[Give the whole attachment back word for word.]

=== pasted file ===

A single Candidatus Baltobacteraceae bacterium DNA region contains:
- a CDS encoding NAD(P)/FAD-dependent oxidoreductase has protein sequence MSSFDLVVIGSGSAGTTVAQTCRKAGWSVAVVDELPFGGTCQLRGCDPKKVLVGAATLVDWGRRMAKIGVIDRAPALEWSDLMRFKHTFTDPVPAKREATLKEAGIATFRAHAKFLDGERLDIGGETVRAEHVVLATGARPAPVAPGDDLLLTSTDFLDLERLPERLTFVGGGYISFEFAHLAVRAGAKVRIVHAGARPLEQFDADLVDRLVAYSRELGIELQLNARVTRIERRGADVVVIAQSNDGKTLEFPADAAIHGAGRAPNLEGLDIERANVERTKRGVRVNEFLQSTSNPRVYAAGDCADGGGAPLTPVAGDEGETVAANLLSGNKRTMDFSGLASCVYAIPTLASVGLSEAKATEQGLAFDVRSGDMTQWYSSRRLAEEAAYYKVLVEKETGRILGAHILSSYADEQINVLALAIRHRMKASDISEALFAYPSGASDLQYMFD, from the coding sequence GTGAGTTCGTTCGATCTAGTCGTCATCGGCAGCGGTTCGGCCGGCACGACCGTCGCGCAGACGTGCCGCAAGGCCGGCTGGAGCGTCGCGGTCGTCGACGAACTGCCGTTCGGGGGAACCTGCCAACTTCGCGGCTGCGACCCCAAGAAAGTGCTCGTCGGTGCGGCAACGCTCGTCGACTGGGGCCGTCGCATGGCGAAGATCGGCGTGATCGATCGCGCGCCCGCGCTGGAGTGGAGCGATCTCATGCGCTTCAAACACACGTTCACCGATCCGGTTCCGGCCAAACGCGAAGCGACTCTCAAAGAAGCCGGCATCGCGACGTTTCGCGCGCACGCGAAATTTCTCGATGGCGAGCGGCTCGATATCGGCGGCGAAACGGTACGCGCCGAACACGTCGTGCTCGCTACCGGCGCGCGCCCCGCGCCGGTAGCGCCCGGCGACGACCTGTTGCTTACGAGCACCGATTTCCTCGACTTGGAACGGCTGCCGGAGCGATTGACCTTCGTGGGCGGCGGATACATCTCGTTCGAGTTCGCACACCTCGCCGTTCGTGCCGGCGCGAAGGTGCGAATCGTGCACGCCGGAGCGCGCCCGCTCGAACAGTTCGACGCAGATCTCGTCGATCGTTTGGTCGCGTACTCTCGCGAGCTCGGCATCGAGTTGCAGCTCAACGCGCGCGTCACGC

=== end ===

A single Candidatus Baltobacteraceae bacterium DNA region contains:
- a CDS encoding NAD(P)/FAD-dependent oxidoreductase has protein sequence MSSFDLVVIGSGSAGTTVAQTCRKAGWSVAVVDELPFGGTCQLRGCDPKKVLVGAATLVDWGRRMAKIGVIDRAPALEWSDLMRFKHTFTDPVPAKREATLKEAGIATFRAHAKFLDGERLDIGGETVRAEHVVLATGARPAPVAPGDDLLLTSTDFLDLERLPERLTFVGGGYISFEFAHLAVRAGAKVRIVHAGARPLEQFDADLVDRLVAYSRELGIELQLNARVTRIERRGADVVVIAQSNDGKTLEFPADAAIHGAGRAPNLEGLDIERANVERTKRGVRVNEFLQSTSNPRVYAAGDCADGGGAPLTPVAGDEGETVAANLLSGNKRTMDFSGLASCVYAIPTLASVGLSEAKATEQGLAFDVRSGDMTQWYSSRRLAEEAAYYKVLVEKETGRILGAHILSSYADEQINVLALAIRHRMKASDISEALFAYPSGASDLQYMFD, from the coding sequence GTGAGTTCGTTCGATCTAGTCGTCATCGGCAGCGGTTCGGCCGGCACGACCGTCGCGCAGACGTGCCGCAAGGCCGGCTGGAGCGTCGCGGTCGTCGACGAACTGCCGTTCGGGGGAACCTGCCAACTTCGCGGCTGCGACCCCAAGAAAGTGCTCGTCGGTGCGGCAACGCTCGTCGACTGGGGCCGTCGCATGGCGAAGATCGGCGTGATCGATCGCGCGCCCGCGCTGGAGTGGAGCGATCTCATGCGCTTCAAACACACGTTCACCGATCCGGTTCCGGCCAAACGCGAAGCGACTCTCAAAGAAGCCGGCATCGCGACGTTTCGCGCGCACGCGAAATTTCTCGATGGCGAGCGGCTCGATATCGGCGGCGAAACGGTACGCGCCGAACACGTCGTGCTCGCTACCGGCGCGCGCCCCGCGCCGGTAGCGCCCGGCGACGACCTGTTGCTTACGAGCACCGATTTCCTCGACTTGGAACGGCTGCCGGAGCGATTGACCTTCGTGGGCGGCGGATACATCTCGTTCGAGTTCGCACACCTCGCCGTTCGTGCCGGCGCGAAGGTGCGAATCGTGCACGCCGGAGCGCGCCCGCTCGAACAGTTCGACGCAGATCTCGTCGATCGTTTGGTCGCGTACTCTCGCGAGCTCGGCATCGAGTTGCAGCTCAACGCGCGCGTCACGC